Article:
Within the same week in August 2018 that the White House welcomed the President of Kenya and pledged to expand U.S. economic cooperation in Africa, the leaders of the two largest economies in Europe (Germany and the United Kingdom) were crisscrossing in Africa with the same overarching mission: a focus on economic cooperation and the promotion of businesses and investment in Africa. As the UK’s Prime Minister vowed to make Africa the largest hub of her nation’s direct investment, the German Chancellor and her business entourage was pressing for further investment in Africa. This was all a lead-up to the European Union later unveiling its proposed plan to counter China’s growing influence in Africa. The plan announced by the European Commission President aimed at forging a new European-African alliance that will “deepen economic relations, boosts investment and jobs.”
Intriguingly, during that same week of meetings almost all African leaders were preparing to assemble in Beijing ahead of the triennial Forum on China-Africa Cooperation (FOCAC) summit. The summit not only presented a unique opportunity for China and Africa to renew their growing bond and ambition, but also upped Western criticism about China’s approach with Africa. The question of why the ‘unison’ Western criticism and why the two most important leaders in Europe were in Africa at the same time is a question for another discussion; the key issue here is why African countries have become so fond of Beijing’s diplomatic approach, so much so that they travelled en bloc to Beijing while the West was in Africa wooing the continent with unparalleled direct investment? Decoding the outcome of the Forum, this article goes beyond the usual media and scholastic analysis of the schism of China’s scramble for Africa’s resources and the economic dimensions to examine why China’s approach has become so attractive to Africa.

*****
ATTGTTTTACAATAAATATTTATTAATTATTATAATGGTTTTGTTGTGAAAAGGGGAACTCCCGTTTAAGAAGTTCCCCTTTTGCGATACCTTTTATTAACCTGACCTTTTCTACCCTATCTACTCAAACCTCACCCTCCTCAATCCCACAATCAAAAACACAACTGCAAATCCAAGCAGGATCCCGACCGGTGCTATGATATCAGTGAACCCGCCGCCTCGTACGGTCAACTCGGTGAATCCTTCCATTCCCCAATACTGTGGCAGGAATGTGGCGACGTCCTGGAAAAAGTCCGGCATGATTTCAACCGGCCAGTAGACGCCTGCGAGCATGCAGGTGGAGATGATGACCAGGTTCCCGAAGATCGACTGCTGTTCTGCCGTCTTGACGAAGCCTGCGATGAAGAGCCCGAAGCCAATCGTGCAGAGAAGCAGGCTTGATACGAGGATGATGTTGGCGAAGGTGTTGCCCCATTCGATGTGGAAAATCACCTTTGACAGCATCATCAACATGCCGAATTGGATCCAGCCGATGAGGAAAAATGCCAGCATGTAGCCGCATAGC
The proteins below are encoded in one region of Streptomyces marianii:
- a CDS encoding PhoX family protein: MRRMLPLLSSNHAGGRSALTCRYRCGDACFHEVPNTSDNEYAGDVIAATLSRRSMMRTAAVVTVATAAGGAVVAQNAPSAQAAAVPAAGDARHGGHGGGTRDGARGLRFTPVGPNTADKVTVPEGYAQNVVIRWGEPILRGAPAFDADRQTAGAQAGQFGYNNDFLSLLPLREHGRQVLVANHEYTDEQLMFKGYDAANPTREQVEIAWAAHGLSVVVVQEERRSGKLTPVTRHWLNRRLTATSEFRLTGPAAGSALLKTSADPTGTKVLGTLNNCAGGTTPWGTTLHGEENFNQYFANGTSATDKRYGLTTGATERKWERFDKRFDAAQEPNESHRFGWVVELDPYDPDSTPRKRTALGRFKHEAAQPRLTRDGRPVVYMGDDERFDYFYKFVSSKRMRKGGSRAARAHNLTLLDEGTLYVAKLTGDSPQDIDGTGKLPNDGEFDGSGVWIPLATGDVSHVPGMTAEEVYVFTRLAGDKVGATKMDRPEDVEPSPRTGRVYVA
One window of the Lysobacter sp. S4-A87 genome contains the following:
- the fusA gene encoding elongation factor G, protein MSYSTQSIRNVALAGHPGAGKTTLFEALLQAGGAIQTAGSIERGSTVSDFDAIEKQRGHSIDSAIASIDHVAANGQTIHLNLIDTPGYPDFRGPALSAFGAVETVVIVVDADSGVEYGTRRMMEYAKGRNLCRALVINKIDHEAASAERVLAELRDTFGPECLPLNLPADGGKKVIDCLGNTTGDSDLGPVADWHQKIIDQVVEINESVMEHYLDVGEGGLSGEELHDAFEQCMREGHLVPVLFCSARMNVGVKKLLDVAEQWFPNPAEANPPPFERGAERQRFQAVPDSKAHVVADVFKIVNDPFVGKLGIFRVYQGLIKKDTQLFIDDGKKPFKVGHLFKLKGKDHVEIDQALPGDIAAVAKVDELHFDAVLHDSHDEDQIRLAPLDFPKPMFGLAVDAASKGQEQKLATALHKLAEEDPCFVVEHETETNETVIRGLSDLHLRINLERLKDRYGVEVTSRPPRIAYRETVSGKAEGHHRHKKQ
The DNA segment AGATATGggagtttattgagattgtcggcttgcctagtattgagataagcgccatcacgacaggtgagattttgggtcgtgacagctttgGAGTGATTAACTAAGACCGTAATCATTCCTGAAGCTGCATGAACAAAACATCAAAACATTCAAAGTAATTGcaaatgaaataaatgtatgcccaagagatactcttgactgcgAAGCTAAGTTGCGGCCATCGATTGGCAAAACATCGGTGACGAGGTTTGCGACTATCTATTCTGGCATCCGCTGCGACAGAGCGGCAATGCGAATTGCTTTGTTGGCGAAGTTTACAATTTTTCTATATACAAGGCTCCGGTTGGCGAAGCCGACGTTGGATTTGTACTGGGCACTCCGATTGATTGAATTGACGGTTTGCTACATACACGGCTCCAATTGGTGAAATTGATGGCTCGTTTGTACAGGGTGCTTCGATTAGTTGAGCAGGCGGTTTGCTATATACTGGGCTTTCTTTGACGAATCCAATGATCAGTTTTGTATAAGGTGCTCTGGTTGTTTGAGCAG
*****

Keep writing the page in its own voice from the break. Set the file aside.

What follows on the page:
The Evolution of Sino-African Relations
China’s current approach in Africa has elicited unabated scholarly and media attention. It is thus imperative to first understand the historical context of Sino-African relations that has evolved from a mixture of solidarity, ideology, politics and trade-oriented with different African countries in the 1950’s, to a more strategic economic and diplomatic partnership over the past two decades. The first notable formal Chinese presence in Africa was in the late 1950’s after an initial encounter at the Afro-Asian Bandung Conference in 1955. Sino-African relations grew stronger after Bandung and exchange of visits between Chinese and African leaders became more frequent. In order to consolidate the bond, Premier Zhou Enlai made an official tour to Africa between 1963–1964. This tour to date is considered a major milestone that achieved a “lasting effect” in the development of friendly relations between China and Africa.